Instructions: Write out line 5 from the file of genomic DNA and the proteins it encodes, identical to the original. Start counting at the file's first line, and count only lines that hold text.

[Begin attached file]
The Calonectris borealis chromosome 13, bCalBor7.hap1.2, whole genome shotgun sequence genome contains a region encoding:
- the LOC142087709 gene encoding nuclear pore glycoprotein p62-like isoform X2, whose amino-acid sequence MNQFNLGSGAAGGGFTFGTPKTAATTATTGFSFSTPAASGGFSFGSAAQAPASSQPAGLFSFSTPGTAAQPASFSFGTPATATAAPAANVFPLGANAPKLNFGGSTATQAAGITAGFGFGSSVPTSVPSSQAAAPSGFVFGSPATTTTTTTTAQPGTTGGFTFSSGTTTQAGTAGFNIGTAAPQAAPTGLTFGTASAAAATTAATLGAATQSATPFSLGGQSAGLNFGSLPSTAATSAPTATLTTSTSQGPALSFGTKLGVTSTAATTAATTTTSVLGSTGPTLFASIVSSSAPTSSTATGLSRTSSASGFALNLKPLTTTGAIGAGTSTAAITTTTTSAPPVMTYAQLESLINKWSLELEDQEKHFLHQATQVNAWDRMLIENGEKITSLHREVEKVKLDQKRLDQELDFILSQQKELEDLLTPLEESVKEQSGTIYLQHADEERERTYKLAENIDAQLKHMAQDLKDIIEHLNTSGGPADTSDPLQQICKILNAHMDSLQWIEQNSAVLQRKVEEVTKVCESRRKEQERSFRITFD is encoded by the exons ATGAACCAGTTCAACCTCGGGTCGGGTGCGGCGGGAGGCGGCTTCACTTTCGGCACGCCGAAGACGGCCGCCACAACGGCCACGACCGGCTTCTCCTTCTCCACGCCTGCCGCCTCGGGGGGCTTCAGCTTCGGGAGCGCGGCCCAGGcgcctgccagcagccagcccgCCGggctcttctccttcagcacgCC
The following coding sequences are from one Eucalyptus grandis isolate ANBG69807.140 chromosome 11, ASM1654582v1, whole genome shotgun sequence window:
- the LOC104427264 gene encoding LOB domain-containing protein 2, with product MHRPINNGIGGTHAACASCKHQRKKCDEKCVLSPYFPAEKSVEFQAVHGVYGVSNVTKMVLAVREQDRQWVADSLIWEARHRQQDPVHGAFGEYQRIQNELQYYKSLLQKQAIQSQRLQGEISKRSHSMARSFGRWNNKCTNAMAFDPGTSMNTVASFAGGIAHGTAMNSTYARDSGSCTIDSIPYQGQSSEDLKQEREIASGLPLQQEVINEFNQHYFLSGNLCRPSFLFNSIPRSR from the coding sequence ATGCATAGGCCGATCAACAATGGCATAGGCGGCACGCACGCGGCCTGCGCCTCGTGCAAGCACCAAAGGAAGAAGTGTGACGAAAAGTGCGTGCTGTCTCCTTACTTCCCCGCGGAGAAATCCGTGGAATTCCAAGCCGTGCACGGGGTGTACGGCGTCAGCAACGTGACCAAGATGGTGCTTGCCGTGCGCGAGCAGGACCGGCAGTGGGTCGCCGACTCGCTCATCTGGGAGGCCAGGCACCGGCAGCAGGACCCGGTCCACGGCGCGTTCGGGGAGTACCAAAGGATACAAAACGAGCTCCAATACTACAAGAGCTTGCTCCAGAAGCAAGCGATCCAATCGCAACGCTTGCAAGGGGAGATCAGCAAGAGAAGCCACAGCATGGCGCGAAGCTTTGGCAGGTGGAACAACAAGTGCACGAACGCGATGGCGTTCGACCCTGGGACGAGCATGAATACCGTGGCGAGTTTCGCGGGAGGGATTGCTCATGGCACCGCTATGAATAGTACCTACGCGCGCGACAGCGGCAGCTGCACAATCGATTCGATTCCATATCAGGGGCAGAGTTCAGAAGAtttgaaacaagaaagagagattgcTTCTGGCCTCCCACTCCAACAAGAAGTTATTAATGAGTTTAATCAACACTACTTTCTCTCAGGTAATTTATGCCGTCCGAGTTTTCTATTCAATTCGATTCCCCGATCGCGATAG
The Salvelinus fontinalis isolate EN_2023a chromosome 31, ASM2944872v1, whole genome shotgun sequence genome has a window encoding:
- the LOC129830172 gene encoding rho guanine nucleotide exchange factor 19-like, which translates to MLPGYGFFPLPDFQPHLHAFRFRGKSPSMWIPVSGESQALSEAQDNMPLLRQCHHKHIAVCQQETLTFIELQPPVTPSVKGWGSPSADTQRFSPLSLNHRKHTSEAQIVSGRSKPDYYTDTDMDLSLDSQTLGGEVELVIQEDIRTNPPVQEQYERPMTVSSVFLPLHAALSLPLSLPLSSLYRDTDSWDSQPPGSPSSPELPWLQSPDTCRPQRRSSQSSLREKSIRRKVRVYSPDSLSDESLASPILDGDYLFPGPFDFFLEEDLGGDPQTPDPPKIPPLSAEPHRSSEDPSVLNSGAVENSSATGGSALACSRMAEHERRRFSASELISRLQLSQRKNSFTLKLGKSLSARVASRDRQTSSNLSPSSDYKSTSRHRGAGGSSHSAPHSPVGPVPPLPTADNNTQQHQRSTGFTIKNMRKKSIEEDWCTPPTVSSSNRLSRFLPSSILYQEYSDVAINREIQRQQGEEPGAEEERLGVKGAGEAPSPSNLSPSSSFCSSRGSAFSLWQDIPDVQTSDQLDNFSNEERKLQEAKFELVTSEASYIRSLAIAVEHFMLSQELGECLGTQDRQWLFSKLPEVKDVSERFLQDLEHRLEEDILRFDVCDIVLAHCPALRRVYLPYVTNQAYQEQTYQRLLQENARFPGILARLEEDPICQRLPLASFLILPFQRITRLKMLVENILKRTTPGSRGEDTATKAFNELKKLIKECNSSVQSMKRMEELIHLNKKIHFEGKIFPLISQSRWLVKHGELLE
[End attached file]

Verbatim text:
The Salvelinus fontinalis isolate EN_2023a chromosome 31, ASM2944872v1, whole genome shotgun sequence genome has a window encoding: